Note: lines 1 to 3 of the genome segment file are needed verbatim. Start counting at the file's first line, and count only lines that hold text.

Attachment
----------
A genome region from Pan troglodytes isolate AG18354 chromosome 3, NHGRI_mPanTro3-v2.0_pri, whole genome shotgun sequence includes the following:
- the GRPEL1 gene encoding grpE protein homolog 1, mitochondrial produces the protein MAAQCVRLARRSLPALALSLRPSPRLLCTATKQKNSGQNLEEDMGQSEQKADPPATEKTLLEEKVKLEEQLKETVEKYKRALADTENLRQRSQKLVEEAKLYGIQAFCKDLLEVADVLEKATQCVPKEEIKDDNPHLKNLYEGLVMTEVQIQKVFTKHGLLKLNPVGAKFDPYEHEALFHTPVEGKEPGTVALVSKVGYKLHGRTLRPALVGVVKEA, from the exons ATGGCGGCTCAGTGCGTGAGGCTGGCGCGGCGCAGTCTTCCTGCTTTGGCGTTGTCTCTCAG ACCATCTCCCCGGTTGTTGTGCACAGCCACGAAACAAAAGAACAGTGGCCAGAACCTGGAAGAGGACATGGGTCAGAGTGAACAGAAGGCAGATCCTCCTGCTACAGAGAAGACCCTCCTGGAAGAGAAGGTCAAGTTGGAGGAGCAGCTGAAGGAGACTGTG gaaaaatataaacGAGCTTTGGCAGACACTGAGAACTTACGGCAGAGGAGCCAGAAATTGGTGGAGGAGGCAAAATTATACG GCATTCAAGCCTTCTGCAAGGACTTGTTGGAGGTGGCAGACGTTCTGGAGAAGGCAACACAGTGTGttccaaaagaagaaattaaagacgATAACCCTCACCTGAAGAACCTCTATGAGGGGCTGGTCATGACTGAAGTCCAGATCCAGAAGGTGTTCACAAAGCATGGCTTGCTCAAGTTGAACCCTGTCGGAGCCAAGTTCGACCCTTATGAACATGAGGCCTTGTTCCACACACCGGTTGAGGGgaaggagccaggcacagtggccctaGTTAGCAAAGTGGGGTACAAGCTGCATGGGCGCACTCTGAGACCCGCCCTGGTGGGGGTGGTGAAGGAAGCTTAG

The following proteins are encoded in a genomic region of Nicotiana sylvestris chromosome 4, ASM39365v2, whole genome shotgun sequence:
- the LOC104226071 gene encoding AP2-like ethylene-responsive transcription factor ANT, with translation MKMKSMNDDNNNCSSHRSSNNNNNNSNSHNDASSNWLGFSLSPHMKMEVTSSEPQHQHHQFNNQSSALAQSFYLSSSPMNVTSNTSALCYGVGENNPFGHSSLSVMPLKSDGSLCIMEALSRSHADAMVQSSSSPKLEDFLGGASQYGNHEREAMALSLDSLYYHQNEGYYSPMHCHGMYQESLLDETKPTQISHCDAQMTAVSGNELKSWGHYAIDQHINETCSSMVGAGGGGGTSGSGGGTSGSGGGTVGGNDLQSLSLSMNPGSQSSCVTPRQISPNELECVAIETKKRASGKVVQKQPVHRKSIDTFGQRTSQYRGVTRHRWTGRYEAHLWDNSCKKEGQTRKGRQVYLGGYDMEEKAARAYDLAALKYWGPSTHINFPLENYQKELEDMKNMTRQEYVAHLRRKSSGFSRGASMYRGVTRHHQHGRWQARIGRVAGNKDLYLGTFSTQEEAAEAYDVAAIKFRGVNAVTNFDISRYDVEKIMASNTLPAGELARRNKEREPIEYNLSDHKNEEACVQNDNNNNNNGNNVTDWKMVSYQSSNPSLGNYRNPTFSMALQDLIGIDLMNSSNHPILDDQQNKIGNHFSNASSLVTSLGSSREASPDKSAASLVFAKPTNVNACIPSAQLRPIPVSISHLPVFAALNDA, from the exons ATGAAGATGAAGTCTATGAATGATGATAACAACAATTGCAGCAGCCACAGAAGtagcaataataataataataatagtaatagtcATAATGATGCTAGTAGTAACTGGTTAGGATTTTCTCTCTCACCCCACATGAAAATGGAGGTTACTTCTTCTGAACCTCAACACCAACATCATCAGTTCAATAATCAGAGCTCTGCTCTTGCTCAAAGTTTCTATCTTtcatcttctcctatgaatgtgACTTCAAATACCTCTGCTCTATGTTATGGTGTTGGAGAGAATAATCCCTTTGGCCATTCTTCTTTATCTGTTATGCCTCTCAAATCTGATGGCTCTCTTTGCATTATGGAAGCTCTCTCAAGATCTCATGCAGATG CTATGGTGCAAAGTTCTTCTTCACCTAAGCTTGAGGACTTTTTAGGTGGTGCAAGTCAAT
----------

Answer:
A genome region from Pan troglodytes isolate AG18354 chromosome 3, NHGRI_mPanTro3-v2.0_pri, whole genome shotgun sequence includes the following:
- the GRPEL1 gene encoding grpE protein homolog 1, mitochondrial produces the protein MAAQCVRLARRSLPALALSLRPSPRLLCTATKQKNSGQNLEEDMGQSEQKADPPATEKTLLEEKVKLEEQLKETVEKYKRALADTENLRQRSQKLVEEAKLYGIQAFCKDLLEVADVLEKATQCVPKEEIKDDNPHLKNLYEGLVMTEVQIQKVFTKHGLLKLNPVGAKFDPYEHEALFHTPVEGKEPGTVALVSKVGYKLHGRTLRPALVGVVKEA, from the exons ATGGCGGCTCAGTGCGTGAGGCTGGCGCGGCGCAGTCTTCCTGCTTTGGCGTTGTCTCTCAG ACCATCTCCCCGGTTGTTGTGCACAGCCACGAAACAAAAGAACAGTGGCCAGAACCTGGAAGAGGACATGGGTCAGAGTGAACAGAAGGCAGATCCTCCTGCTACAGAGAAGACCCTCCTGGAAGAGAAGGTCAAGTTGGAGGAGCAGCTGAAGGAGACTGTG gaaaaatataaacGAGCTTTGGCAGACACTGAGAACTTACGGCAGAGGAGCCAGAAATTGGTGGAGGAGGCAAAATTATACG GCATTCAAGCCTTCTGCAAGGACTTGTTGGAGGTGGCAGACGTTCTGGAGAAGGCAACACAGTGTGttccaaaagaagaaattaaagacgATAACCCTCACCTGAAGAACCTCTATGAGGGGCTGGTCATGACTGAAGTCCAGATCCAGAAGGTGTTCACAAAGCATGGCTTGCTCAAGTTGAACCCTGTCGGAGCCAAGTTCGACCCTTATGAACATGAGGCCTTGTTCCACACACCGGTTGAGGGgaaggagccaggcacagtggccctaGTTAGCAAAGTGGGGTACAAGCTGCATGGGCGCACTCTGAGACCCGCCCTGGTGGGGGTGGTGAAGGAAGCTTAG

The following proteins are encoded in a genomic region of Nicotiana sylvestris chromosome 4, ASM39365v2, whole genome shotgun sequence: